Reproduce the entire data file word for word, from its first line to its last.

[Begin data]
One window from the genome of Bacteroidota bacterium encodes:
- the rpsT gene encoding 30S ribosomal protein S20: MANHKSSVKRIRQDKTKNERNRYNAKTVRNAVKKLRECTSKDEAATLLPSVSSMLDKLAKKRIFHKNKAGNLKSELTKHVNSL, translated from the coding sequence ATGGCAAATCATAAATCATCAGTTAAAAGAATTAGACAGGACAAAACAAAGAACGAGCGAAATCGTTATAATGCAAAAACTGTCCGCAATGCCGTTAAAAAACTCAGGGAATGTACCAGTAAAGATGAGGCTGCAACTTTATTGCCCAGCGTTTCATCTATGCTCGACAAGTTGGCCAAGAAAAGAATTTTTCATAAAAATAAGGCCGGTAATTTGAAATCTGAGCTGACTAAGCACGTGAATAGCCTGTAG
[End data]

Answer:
One window from the genome of Bacteroidota bacterium encodes:
- the rpsT gene encoding 30S ribosomal protein S20: MANHKSSVKRIRQDKTKNERNRYNAKTVRNAVKKLRECTSKDEAATLLPSVSSMLDKLAKKRIFHKNKAGNLKSELTKHVNSL, translated from the coding sequence ATGGCAAATCATAAATCATCAGTTAAAAGAATTAGACAGGACAAAACAAAGAACGAGCGAAATCGTTATAATGCAAAAACTGTCCGCAATGCCGTTAAAAAACTCAGGGAATGTACCAGTAAAGATGAGGCTGCAACTTTATTGCCCAGCGTTTCATCTATGCTCGACAAGTTGGCCAAGAAAAGAATTTTTCATAAAAATAAGGCCGGTAATTTGAAATCTGAGCTGACTAAGCACGTGAATAGCCTGTAG